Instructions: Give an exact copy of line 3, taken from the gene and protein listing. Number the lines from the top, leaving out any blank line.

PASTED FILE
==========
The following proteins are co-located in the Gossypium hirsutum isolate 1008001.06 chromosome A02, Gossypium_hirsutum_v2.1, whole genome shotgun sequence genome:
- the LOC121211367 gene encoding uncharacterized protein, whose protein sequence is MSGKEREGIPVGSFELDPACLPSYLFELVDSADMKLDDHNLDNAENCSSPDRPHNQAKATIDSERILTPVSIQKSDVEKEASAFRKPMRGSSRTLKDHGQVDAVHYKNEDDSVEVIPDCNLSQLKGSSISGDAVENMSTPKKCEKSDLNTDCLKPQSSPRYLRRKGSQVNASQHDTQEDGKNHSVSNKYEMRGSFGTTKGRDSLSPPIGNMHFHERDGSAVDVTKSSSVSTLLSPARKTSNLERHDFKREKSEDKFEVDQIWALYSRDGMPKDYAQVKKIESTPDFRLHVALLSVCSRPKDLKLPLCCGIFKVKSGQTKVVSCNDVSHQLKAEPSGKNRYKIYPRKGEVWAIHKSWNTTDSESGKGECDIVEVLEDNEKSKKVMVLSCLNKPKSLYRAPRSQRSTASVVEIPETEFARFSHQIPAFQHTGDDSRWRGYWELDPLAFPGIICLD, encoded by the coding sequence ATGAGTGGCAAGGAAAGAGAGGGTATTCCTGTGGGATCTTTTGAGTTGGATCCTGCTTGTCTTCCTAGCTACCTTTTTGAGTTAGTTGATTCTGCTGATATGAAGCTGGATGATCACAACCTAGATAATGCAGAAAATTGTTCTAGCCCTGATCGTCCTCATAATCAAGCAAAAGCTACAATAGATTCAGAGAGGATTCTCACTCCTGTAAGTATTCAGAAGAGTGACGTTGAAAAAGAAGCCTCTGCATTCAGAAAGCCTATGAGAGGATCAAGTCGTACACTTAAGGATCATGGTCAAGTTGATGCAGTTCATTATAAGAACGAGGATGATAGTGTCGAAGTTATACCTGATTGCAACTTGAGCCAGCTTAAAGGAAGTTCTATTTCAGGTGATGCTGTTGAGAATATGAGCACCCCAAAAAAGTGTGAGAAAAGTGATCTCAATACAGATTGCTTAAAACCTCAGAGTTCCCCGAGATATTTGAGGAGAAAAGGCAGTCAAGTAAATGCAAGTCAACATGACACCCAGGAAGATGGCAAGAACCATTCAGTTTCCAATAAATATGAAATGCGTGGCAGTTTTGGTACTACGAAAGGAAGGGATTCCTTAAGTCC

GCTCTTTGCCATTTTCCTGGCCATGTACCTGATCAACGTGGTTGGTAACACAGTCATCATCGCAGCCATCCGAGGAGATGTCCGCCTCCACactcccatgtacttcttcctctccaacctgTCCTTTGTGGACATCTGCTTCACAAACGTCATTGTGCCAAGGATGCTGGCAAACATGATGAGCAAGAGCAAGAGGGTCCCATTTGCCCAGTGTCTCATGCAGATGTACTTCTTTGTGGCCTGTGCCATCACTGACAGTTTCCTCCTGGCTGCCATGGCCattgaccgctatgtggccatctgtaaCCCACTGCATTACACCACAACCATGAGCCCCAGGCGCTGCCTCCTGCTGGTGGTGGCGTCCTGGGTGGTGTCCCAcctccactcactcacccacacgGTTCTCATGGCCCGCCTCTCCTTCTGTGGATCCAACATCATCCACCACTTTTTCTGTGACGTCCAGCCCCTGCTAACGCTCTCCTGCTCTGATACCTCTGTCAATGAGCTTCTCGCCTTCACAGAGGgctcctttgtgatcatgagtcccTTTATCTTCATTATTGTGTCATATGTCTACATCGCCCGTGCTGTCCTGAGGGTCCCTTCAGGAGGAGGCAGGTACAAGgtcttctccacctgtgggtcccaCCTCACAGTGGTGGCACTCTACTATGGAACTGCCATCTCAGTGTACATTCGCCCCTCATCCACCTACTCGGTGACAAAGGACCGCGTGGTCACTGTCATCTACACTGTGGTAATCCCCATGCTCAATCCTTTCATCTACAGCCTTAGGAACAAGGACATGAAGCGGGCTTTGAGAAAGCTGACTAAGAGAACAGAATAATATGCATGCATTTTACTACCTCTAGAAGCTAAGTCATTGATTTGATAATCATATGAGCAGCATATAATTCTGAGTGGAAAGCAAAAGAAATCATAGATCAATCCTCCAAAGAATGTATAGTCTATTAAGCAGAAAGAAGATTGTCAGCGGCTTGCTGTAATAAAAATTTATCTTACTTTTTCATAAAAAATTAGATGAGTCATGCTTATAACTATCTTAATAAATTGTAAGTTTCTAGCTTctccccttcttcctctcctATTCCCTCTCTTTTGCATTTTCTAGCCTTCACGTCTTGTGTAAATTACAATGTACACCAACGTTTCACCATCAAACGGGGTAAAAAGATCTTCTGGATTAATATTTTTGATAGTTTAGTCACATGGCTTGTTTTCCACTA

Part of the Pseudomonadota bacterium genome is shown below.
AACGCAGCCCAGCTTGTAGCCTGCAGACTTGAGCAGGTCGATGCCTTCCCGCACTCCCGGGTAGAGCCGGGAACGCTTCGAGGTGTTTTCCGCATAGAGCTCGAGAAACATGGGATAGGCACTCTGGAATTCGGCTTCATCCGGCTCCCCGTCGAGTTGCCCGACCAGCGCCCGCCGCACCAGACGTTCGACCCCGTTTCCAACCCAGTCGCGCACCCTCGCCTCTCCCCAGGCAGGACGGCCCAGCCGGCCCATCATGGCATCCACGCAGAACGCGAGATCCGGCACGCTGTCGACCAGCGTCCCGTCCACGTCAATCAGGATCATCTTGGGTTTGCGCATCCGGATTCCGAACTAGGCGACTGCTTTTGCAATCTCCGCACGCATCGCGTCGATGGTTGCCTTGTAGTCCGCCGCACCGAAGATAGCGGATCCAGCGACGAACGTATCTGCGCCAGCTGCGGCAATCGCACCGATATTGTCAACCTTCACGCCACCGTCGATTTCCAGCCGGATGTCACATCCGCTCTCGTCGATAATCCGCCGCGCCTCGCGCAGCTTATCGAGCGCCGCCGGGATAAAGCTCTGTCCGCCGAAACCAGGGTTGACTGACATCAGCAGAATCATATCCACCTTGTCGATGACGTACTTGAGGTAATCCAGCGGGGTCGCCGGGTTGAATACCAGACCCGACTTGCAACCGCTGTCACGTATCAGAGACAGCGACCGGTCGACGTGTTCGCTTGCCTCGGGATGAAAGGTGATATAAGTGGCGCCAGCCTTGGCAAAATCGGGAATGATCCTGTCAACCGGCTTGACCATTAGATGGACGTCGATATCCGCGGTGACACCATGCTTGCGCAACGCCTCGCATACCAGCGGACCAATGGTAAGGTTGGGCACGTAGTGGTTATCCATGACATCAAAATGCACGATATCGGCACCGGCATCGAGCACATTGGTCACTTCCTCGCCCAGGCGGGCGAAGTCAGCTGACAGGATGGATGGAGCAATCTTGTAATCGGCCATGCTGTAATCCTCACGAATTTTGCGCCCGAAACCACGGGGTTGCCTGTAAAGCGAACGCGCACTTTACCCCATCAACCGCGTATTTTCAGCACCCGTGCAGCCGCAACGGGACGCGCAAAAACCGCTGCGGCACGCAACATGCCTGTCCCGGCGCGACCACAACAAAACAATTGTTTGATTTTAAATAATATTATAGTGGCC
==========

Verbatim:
GCTCTTTGCCATTTTCCTGGCCATGTACCTGATCAACGTGGTTGGTAACACAGTCATCATCGCAGCCATCCGAGGAGATGTCCGCCTCCACactcccatgtacttcttcctctccaacctgTCCTTTGTGGACATCTGCTTCACAAACGTCATTGTGCCAAGGATGCTGGCAAACATGATGAGCAAGAGCAAGAGGGTCCCATTTGCCCAGTGTCTCATGCAGATGTACTTCTTTGTGGCCTGTGCCATCACTGACAGTTTCCTCCTGGCTGCCATGGCCattgaccgctatgtggccatctgtaaCCCACTGCATTACACCACAACCATGAGCCCCAGGCGCTGCCTCCTGCTGGTGGTGGCGTCCTGGGTGGTGTCCCAcctccactcactcacccacacgGTTCTCATGGCCCGCCTCTCCTTCTGTGGATCCAACATCATCCACCACTTTTTCTGTGACGTCCAGCCCCTGCTAACGCTCTCCTGCTCTGATACCTCTGTCAATGAGCTTCTCGCCTTCACAGAGGgctcctttgtgatcatgagtcccTTTATCTTCATTATTGTGTCATATGTCTACATCGCCCGTGCTGTCCTGAGGGTCCCTTCAGGAGGAGGCAGGTACAAGgtcttctccacctgtgggtcccaCCTCACAGTGGTGGCACTCTACTATGGAACTGCCATCTCAGTGTACATTCGCCCCTCATCCACCTACTCGGTGACAAAGGACCGCGTGGTCACTGTCATCTACACTGTGGTAATCCCCATGCTCAATCCTTTCATCTACAGCCTTAGGAACAAGGACATGAAGCGGGCTTTGAGAAAGCTGACTAAGAGAACAGAATAATATGCATGCATTTTACTACCTCTAGAAGCTAAGTCATTGATTTGATAATCATATGAGCAGCATATAATTCTGAGTGGAAAGCAAAAGAAATCATAGATCAATCCTCCAAAGAATGTATAGTCTATTAAGCAGAAAGAAGATTGTCAGCGGCTTGCTGTAATAAAAATTTATCTTACTTTTTCATAAAAAATTAGATGAGTCATGCTTATAACTATCTTAATAAATTGTAAGTTTCTAGCTTctccccttcttcctctcctATTCCCTCTCTTTTGCATTTTCTAGCCTTCACGTCTTGTGTAAATTACAATGTACACCAACGTTTCACCATCAAACGGGGTAAAAAGATCTTCTGGATTAATATTTTTGATAGTTTAGTCACATGGCTTGTTTTCCACTA